Welcome to Starkville's Oldest Pizzeria & Only Neighborhood Tavern
Voted Starkville's Best Locally Owned Restaurant 2013.
Voted Best Pizza and Best Place to get a cold beer 2020
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The Legend of Dave’s Dark Horse Tavern
It was the last cast on a windy, rainy day that Dave caught the fish that would change his life. This was not his first fish and didn’t feel particularly special as he reeled it in. The fish was, in fact, a little on the lazy side as these things go. She hardly fought at all as she came towards the boat, and when she was alongside she rolled her eyes up, looked at Dave who was looking at her, and gently floated in the water. She was a fine fish. She had three inches of dark green and brown algae streaming from her gills. There were barnacles attached to her belly, and best of all, there was a collection of hooks and lures, some still shiny and some grown into the slimy skin around her mouth like jewelry.
I can’t say that it wasn’t a bit eerie to see Dave peering through the rain at what might have been the oldest fish in the world, but that is what everyone on the boat saw. It seemed that the fish was telling a story and it was only telling it to him. Dave began to work the lures out of her mouth and, as he freed each one, he named it and tossed it to the deck. As he got to the older ones he became more and more excited until he took out the last crude wooden plug and slipped it into his pocket. Believe it or not, a fish can show relief, and this one looked like she might slip into a pleasant deep sleep as Dave took that final hook out. Her eyes rolled back in her head as she was lifted over the side and allowed to slip back into the bay.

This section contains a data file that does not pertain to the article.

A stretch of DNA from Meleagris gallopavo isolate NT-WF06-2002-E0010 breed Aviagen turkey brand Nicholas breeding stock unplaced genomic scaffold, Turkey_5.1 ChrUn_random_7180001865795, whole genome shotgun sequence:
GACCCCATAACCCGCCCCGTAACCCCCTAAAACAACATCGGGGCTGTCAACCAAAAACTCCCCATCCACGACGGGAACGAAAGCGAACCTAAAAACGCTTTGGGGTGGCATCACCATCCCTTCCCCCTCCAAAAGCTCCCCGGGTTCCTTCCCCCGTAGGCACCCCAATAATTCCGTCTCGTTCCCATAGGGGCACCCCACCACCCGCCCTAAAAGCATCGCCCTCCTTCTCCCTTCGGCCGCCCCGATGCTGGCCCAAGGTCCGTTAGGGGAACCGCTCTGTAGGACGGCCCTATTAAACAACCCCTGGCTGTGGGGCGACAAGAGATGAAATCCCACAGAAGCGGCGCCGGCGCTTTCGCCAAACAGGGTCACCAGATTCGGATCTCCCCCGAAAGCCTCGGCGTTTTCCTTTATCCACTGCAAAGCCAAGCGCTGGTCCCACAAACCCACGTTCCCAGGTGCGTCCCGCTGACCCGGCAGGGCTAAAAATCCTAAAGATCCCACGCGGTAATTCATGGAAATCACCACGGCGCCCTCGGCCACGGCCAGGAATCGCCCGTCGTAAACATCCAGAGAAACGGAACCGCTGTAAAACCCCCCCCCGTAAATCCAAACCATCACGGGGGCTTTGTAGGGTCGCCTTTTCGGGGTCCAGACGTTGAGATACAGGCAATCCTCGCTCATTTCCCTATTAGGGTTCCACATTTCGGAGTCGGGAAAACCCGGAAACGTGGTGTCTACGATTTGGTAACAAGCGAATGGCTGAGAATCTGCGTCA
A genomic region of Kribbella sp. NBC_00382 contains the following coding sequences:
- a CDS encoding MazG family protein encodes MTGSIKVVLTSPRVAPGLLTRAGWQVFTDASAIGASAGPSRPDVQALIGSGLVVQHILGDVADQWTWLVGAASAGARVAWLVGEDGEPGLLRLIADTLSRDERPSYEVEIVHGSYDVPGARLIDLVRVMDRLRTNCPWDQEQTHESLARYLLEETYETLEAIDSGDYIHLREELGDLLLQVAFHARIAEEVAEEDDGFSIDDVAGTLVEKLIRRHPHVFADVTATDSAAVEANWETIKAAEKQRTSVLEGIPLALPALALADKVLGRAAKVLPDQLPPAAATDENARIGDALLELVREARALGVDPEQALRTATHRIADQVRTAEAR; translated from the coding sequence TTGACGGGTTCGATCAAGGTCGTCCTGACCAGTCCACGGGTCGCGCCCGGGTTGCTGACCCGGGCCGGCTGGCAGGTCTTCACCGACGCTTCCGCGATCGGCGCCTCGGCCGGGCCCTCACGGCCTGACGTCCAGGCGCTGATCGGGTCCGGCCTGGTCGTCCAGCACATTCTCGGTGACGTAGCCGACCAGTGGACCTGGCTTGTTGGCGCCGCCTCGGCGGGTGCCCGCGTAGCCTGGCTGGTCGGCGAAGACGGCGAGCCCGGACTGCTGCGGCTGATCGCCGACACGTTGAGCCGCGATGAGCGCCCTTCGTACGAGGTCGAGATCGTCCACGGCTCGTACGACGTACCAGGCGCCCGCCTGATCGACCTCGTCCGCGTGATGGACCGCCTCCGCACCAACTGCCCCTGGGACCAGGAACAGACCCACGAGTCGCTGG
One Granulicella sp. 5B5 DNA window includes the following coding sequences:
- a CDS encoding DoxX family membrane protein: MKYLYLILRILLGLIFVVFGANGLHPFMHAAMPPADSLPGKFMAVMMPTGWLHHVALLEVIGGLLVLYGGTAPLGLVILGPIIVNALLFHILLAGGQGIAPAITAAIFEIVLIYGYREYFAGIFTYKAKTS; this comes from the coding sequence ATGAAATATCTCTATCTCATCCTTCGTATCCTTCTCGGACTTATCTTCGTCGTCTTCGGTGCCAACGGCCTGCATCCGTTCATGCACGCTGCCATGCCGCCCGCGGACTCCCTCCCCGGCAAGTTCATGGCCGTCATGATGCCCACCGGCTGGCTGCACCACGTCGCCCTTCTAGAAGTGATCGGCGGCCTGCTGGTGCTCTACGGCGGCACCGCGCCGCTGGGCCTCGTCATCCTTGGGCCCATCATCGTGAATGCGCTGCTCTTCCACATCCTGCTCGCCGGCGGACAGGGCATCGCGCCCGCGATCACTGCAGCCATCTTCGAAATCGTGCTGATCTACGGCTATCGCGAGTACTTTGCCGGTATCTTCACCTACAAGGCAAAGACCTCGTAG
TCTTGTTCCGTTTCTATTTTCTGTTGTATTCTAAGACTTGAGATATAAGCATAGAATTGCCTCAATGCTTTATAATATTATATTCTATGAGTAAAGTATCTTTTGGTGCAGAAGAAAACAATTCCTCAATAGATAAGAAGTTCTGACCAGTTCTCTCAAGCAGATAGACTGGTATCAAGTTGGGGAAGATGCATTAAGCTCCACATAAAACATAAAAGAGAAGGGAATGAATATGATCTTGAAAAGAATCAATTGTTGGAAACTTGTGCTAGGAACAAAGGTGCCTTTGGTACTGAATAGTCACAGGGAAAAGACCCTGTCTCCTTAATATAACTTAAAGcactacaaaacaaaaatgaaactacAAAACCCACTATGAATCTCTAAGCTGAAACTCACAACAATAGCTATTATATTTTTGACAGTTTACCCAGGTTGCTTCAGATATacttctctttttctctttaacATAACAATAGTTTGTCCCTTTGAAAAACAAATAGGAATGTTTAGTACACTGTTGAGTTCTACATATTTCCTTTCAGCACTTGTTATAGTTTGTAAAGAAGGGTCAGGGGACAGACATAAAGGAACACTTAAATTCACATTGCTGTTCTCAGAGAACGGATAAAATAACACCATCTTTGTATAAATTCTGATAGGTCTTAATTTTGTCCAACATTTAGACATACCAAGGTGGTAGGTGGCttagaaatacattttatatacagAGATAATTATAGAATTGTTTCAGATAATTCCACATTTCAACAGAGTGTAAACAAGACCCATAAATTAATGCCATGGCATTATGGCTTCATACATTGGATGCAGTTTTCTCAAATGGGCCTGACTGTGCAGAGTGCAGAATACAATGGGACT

Dave then said something that I could not hear over the wind. I only know that just when he let the fish go, as it splashed in the waves, she spit a corked bottle onto the deck. The bottle hit the floor of the boat and shattered at Dave’s feet. There, amongst the shards of glass was a piece of leather with script burned into one side, which Dave picked up and read to us.
“A man on a sinking ship knows what is important. It is not his name and it is not his life. It is the memory of the fun that he has had. He remembers if he is lonely, his friends. And he remembers if he is hungry, the taste of good food. And he may recall with some detail, if he is thirsty, good draught. For me I am all three; lonely, hungry, and thirsty, but I am also lucky. Though water is pouring through a hole in my ship, I am not here. I am at home, in a tavern with friends, food, and beer.” By Patrick Pittman